From touring neighborhoods and going to open houses, to being handed the keys by your real estate agent and hearing those wonderful words: “Welcome to your new home,” the entire process is one that you will remember for a lifetime.
However buying a home also tends to expose your personal information to every financial Tom, Dick and Harry around. For example, banks and financial institutions will be checking your credit score to determine your credit worthiness, and your name and private information will be all over the huge stack of documents required for buying a home. In order to make sure the home buying process is pleasant and positive instead of stressful due to identity theft, consider the following suggestions.
When you are in the process of buying a home, your credit score will be pulled and checked over and over again by various lenders and banks. Before you start to go home shopping, request and review your own credit report. The Federal Trade Commission (FTC) notes that you are allowed to get a free copy of your credit report once a year. The FTC website also offers tips and phone numbers that will help you to obtain the report. Once you get it, review it thoroughly, looking for any errors or accounts that are not yours. Knowing your FICO score ahead of time as well as what is and is not on your credit report is a proactive way to take control of your financial information. It will increase the likelihood of spotting any issues during the home buying process.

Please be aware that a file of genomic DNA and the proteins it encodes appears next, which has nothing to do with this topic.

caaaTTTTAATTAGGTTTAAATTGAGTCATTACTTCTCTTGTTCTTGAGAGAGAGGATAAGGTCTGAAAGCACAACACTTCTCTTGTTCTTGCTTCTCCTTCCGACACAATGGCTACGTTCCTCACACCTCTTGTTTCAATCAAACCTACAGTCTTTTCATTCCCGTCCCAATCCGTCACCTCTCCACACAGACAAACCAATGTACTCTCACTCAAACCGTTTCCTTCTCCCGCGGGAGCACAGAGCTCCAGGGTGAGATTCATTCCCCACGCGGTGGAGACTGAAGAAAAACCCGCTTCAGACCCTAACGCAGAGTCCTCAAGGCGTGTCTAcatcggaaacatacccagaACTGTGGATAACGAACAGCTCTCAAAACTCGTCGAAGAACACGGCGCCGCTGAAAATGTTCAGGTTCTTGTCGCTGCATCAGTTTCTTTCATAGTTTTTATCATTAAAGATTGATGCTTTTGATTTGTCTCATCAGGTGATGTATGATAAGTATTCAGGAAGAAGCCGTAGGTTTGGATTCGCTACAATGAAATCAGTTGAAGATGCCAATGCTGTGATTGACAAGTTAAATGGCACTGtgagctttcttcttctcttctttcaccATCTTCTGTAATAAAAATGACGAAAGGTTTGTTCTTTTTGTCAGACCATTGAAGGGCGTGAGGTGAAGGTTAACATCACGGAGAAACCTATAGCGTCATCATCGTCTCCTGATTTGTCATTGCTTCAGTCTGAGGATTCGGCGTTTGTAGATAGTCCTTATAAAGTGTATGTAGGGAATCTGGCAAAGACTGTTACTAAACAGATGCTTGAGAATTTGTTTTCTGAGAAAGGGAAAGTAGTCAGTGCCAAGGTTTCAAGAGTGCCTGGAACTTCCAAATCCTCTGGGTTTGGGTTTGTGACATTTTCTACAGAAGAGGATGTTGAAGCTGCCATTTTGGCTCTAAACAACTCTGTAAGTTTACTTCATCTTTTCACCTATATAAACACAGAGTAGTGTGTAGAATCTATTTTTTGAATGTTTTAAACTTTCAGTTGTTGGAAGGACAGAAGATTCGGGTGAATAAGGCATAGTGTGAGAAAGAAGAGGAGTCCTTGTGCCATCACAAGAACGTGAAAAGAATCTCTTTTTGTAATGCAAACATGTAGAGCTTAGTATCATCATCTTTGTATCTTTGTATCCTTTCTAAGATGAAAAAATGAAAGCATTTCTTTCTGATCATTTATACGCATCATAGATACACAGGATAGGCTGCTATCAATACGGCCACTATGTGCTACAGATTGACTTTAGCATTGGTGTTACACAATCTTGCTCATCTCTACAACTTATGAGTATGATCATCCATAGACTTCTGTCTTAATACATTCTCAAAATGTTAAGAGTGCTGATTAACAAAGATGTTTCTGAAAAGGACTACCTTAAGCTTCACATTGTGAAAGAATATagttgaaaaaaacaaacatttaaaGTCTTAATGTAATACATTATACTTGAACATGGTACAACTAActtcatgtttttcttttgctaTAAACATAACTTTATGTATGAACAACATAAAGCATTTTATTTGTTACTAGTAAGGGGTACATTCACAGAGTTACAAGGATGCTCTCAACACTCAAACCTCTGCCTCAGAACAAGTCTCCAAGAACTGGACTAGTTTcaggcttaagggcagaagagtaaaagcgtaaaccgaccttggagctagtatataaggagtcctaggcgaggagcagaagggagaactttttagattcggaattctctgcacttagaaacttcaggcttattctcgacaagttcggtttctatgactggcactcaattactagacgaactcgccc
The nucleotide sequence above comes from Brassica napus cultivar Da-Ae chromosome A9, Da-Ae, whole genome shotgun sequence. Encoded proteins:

Your personal information will change hands numerous times as you buy a home, and you won’t always know who has access to your social security numbers, bank statements, payment stubs, and other private data. The best way to keep your identity safe and secure when buying a home is to sign up for a credit monitoring service like LifeLock. Each and every time a company runs a credit check on you or gains access to your accounts in any way, LifeLock will alert you via email, text, and/or voicemail. In the event you don’t recognize who is checking up on your credit and identity, it’ll go to work to prevent possible fraud.
Whether you are moving in or out of the Cincinnati area, chances are good that you will be working with a moving company. As the AARP notes in addition to home buying, the actual act of moving is also a prime time for identity theft to take place. A variety of people will be going in and out of your home—everyone from inspectors and appraisers, to moving companies and cleaning crews. Keep that giant stack of closing papers with you at all times, and never leave it lying out. When you are packing up and moving, keep the paperwork in your purse or briefcase, as well as your personal ID and credit cards.
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